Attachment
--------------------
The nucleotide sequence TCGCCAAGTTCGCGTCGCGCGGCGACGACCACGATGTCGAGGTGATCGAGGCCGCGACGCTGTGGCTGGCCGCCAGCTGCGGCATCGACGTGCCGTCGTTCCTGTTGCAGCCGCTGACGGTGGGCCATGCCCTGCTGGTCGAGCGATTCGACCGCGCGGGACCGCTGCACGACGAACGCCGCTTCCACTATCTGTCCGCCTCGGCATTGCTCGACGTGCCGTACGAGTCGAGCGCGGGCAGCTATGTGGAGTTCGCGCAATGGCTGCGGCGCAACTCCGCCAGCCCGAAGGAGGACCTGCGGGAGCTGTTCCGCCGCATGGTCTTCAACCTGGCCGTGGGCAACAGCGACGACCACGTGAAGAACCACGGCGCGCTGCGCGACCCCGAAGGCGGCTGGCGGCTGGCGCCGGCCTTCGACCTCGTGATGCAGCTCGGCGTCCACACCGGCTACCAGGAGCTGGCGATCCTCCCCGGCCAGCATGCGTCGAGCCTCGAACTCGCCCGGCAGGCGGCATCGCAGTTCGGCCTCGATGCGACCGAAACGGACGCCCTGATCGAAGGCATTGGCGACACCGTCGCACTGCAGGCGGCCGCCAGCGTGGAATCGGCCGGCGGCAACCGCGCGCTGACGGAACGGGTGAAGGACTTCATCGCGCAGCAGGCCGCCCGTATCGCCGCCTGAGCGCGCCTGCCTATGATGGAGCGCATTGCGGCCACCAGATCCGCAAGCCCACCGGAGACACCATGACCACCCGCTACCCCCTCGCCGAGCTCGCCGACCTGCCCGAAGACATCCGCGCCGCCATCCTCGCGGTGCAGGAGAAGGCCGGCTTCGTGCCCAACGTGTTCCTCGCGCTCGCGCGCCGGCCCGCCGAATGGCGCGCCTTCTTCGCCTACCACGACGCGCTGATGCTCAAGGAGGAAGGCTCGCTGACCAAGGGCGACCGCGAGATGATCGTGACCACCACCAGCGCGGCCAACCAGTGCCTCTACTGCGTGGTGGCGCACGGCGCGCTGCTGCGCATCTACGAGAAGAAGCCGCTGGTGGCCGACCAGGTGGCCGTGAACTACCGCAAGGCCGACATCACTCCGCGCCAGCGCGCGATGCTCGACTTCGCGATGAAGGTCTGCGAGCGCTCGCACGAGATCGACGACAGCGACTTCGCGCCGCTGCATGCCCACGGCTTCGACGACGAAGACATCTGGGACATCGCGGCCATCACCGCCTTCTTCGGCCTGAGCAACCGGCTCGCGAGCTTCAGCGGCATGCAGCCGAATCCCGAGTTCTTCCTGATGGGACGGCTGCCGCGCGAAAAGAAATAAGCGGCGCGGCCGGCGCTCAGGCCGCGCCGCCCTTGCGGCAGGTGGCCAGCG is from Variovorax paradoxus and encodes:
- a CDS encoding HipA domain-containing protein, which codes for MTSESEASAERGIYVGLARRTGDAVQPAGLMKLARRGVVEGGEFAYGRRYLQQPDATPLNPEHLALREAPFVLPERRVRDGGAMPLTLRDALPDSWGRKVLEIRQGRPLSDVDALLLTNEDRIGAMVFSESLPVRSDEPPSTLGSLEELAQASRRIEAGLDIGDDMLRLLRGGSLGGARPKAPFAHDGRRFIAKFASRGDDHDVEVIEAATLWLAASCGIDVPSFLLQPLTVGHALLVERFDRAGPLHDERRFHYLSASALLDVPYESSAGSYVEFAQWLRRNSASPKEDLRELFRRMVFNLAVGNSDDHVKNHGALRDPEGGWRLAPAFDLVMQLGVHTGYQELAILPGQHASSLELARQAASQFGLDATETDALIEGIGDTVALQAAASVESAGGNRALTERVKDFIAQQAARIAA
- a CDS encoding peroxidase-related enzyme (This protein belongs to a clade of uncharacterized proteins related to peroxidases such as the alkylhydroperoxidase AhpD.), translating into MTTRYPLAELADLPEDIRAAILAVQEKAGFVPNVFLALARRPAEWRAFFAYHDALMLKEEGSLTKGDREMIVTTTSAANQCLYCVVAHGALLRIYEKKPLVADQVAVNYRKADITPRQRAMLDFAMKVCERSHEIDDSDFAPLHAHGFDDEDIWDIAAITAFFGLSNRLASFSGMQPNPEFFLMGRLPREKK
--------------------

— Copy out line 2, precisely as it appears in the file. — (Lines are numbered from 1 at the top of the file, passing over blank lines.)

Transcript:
- a CDS encoding HipA domain-containing protein, which codes for MTSESEASAERGIYVGLARRTGDAVQPAGLMKLARRGVVEGGEFAYGRRYLQQPDATPLNPEHLALREAPFVLPERRVRDGGAMPLTLRDALPDSWGRKVLEIRQGRPLSDVDALLLTNEDRIGAMVFSESLPVRSDEPPSTLGSLEELAQASRRIEAGLDIGDDMLRLLRGGSLGGARPKAPFAHDGRRFIAKFASRGDDHDVEVIEAATLWLAASCGIDVPSFLLQPLTVGHALLVERFDRAGPLHDERRFHYLSASALLDVPYESSAGSYVEFAQWLRRNSASPKEDLRELFRRMVFNLAVGNSDDHVKNHGALRDPEGGWRLAPAFDLVMQLGVHTGYQELAILPGQHASSLELARQAASQFGLDATETDALIEGIGDTVALQAAASVESAGGNRALTERVKDFIAQQAARIAA